What with Call the Midwife starring Miranda Hart on Sunday evenings and my favourite One Born Every Minute on a Wednesday I seem to be constantly grunting and pushing in front of the telly instead of the usual couch-potatoing!
And not content with watching women give birth I seem to have a whole load of books around the subject too. A while back I read and loved The Midwife’s Confession (a must-read for any Jodi Picoult fans) and have just finished Midwife On Call by Agnes Light. And once I’ve read all my Christmas books, the next on my list is The Midwife of Venice.
Midwife on Call charts Agnes’ 30 year career as a midwife and shows how the actual experience of Childbirth has changed through the years. I thought the book gave a genuinely interesting insight into a midwife’s job from the ’60s onwards.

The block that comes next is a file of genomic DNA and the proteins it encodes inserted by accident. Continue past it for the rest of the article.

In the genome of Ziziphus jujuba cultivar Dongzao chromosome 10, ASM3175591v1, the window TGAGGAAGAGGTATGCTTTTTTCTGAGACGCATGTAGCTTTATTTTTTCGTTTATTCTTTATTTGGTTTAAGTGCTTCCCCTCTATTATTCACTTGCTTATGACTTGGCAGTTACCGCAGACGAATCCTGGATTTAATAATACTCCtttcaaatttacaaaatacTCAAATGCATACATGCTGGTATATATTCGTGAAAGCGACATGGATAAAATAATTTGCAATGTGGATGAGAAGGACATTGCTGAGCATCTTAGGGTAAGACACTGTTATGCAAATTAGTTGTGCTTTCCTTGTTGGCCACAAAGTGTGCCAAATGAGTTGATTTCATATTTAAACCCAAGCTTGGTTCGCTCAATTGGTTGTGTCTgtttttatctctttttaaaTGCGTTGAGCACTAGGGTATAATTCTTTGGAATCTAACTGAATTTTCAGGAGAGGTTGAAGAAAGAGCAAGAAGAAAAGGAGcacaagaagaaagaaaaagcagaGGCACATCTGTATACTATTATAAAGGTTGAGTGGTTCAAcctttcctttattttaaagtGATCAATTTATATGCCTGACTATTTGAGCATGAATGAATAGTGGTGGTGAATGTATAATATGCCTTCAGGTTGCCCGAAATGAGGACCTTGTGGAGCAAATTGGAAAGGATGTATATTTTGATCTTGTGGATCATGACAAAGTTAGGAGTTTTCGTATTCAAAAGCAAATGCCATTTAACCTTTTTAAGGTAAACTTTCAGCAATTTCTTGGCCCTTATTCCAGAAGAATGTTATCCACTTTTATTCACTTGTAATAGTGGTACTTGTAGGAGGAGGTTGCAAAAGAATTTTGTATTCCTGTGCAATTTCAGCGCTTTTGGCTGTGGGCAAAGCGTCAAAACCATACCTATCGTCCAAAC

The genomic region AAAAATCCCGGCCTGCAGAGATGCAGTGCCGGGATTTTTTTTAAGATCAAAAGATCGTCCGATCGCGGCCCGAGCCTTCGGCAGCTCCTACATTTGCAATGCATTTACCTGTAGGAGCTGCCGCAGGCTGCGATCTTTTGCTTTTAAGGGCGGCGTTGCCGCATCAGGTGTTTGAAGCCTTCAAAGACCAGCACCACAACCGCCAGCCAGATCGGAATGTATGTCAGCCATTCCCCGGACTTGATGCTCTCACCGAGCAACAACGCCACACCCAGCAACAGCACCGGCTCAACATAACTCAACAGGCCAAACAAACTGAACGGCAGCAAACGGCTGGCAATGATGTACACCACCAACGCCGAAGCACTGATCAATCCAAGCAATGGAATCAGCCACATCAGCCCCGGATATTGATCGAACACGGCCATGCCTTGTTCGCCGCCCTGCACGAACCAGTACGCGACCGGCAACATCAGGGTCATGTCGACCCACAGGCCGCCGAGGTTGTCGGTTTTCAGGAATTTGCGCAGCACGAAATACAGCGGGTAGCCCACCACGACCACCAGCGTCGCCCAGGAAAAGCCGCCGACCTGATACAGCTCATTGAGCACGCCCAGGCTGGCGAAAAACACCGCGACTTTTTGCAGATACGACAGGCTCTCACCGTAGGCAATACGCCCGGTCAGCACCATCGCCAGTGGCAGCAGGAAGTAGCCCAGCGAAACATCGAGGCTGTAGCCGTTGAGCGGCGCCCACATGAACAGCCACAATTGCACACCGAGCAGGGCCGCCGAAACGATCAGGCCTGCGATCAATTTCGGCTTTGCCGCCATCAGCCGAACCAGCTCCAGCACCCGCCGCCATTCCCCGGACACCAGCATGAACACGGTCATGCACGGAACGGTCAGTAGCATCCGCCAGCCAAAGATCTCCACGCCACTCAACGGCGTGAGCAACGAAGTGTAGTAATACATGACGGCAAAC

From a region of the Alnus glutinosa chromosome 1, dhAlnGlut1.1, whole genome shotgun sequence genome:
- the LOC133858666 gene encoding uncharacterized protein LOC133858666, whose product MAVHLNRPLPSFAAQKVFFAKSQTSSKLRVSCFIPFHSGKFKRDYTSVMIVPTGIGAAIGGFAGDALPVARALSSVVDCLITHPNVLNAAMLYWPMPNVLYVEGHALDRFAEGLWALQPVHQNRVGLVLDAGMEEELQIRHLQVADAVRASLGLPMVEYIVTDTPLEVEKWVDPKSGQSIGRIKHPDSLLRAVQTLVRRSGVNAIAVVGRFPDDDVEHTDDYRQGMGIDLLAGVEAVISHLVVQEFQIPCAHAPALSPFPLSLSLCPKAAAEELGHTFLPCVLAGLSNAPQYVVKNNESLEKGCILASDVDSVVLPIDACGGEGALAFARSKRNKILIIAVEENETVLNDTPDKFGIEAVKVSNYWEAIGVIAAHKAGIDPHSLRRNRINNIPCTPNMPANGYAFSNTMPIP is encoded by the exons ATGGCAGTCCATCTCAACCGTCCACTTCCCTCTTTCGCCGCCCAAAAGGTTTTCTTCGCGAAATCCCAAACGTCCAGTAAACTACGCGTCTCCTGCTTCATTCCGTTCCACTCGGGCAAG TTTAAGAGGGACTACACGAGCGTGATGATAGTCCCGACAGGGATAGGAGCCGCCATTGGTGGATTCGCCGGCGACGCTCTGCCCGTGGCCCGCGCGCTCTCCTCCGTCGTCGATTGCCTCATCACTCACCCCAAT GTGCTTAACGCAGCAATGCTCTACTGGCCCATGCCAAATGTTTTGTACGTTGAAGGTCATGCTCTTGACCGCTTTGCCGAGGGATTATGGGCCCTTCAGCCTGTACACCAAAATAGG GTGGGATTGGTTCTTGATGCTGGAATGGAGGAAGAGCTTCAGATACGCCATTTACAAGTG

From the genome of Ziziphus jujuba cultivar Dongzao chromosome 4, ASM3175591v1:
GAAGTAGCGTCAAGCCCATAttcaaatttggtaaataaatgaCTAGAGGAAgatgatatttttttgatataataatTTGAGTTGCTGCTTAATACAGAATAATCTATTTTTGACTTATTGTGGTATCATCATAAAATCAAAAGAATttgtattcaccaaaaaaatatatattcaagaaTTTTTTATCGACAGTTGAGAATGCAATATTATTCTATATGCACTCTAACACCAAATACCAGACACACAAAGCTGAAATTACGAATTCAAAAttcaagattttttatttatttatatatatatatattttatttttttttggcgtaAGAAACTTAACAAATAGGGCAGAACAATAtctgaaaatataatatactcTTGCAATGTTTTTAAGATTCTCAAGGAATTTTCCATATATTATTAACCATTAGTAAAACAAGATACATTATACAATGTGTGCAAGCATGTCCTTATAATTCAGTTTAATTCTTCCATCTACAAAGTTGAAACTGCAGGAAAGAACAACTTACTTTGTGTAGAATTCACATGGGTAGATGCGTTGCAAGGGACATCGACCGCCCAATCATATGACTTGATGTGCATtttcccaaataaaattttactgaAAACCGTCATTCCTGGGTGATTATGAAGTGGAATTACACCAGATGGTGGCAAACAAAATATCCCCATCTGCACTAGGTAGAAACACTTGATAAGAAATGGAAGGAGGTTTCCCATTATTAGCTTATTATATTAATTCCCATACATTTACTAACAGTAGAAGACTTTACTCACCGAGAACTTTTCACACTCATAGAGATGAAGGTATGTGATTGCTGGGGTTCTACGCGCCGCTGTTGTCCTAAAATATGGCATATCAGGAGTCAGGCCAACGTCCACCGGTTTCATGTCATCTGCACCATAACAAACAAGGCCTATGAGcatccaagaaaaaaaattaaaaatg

It was refreshing to read that Agnes is a mother herself so knows what giving birth is really all about. How annoying is it when, say, ‘childcare gurus’, and the like, mouth off about ‘sleep-training’ when they are childless themselves and have no real conception of having their own baby up all night screaming the place down! (I think we all know who I’m talking about there!)
The author is clearly a caring, warm individual who loved her job. Midwife on Call isn’t a great literary work by any means but if you like books about women having babies (I do!), like ‘medical dramas’ (I do!), like autobiographical books (I do!) and you like books showing how things that affect you have changed through the ages then you’ll enjoy Midwife On Call.
Read what Agnes Light wrote on Helena’s Blog.
Kathryn Crawford (Editor)